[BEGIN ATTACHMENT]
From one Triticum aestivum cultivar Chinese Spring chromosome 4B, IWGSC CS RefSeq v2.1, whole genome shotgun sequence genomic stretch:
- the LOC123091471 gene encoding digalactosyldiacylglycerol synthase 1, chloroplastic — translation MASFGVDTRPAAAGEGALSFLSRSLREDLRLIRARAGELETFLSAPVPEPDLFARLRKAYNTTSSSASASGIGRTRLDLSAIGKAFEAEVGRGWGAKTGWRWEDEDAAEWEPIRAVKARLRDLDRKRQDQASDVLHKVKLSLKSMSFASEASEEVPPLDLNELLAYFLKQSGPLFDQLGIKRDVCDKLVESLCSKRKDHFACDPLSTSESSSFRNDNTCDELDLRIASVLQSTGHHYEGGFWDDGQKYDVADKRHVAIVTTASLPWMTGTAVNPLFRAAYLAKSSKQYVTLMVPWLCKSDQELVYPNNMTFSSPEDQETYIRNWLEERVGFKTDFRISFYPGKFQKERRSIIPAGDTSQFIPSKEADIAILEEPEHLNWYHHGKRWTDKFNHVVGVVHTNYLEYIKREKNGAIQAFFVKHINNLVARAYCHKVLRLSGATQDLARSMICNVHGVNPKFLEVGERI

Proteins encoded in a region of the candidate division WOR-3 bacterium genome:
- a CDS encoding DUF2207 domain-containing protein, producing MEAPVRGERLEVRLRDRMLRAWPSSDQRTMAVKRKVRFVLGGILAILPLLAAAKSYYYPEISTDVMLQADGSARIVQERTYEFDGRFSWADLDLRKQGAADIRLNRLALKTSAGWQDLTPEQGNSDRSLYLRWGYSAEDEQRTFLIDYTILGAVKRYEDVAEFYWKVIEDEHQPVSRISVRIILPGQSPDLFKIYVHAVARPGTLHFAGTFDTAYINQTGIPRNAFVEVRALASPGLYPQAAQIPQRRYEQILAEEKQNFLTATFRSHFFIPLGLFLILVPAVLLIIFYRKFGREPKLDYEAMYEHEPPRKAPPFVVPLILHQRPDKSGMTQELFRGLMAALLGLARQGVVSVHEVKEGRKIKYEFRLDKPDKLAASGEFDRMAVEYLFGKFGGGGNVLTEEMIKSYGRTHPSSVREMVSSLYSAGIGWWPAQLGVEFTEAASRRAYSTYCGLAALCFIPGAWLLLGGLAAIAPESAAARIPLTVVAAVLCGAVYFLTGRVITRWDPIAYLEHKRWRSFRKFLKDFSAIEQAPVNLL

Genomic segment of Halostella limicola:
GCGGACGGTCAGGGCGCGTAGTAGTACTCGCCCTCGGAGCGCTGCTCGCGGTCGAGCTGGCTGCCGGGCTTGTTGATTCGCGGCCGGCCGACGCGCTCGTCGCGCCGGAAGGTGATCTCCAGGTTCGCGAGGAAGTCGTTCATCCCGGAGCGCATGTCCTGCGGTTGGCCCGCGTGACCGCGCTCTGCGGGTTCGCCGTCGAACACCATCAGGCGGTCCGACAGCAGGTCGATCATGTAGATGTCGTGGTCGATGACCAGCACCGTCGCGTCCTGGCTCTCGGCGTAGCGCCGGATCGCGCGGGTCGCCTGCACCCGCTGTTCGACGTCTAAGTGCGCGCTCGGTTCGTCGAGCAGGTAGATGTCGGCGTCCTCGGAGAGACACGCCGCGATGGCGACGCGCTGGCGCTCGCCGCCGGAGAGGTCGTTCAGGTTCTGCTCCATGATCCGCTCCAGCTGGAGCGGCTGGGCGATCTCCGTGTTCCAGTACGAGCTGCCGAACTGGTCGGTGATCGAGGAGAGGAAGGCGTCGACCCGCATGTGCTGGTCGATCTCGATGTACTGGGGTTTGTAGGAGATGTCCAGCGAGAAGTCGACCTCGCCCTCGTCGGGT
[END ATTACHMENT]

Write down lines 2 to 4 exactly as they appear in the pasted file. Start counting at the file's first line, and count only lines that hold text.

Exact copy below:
- the LOC123091471 gene encoding digalactosyldiacylglycerol synthase 1, chloroplastic — translation MASFGVDTRPAAAGEGALSFLSRSLREDLRLIRARAGELETFLSAPVPEPDLFARLRKAYNTTSSSASASGIGRTRLDLSAIGKAFEAEVGRGWGAKTGWRWEDEDAAEWEPIRAVKARLRDLDRKRQDQASDVLHKVKLSLKSMSFASEASEEVPPLDLNELLAYFLKQSGPLFDQLGIKRDVCDKLVESLCSKRKDHFACDPLSTSESSSFRNDNTCDELDLRIASVLQSTGHHYEGGFWDDGQKYDVADKRHVAIVTTASLPWMTGTAVNPLFRAAYLAKSSKQYVTLMVPWLCKSDQELVYPNNMTFSSPEDQETYIRNWLEERVGFKTDFRISFYPGKFQKERRSIIPAGDTSQFIPSKEADIAILEEPEHLNWYHHGKRWTDKFNHVVGVVHTNYLEYIKREKNGAIQAFFVKHINNLVARAYCHKVLRLSGATQDLARSMICNVHGVNPKFLEVGERI

Proteins encoded in a region of the candidate division WOR-3 bacterium genome:
- a CDS encoding DUF2207 domain-containing protein, producing MEAPVRGERLEVRLRDRMLRAWPSSDQRTMAVKRKVRFVLGGILAILPLLAAAKSYYYPEISTDVMLQADGSARIVQERTYEFDGRFSWADLDLRKQGAADIRLNRLALKTSAGWQDLTPEQGNSDRSLYLRWGYSAEDEQRTFLIDYTILGAVKRYEDVAEFYWKVIEDEHQPVSRISVRIILPGQSPDLFKIYVHAVARPGTLHFAGTFDTAYINQTGIPRNAFVEVRALASPGLYPQAAQIPQRRYEQILAEEKQNFLTATFRSHFFIPLGLFLILVPAVLLIIFYRKFGREPKLDYEAMYEHEPPRKAPPFVVPLILHQRPDKSGMTQELFRGLMAALLGLARQGVVSVHEVKEGRKIKYEFRLDKPDKLAASGEFDRMAVEYLFGKFGGGGNVLTEEMIKSYGRTHPSSVREMVSSLYSAGIGWWPAQLGVEFTEAASRRAYSTYCGLAALCFIPGAWLLLGGLAAIAPESAAARIPLTVVAAVLCGAVYFLTGRVITRWDPIAYLEHKRWRSFRKFLKDFSAIEQAPVNLL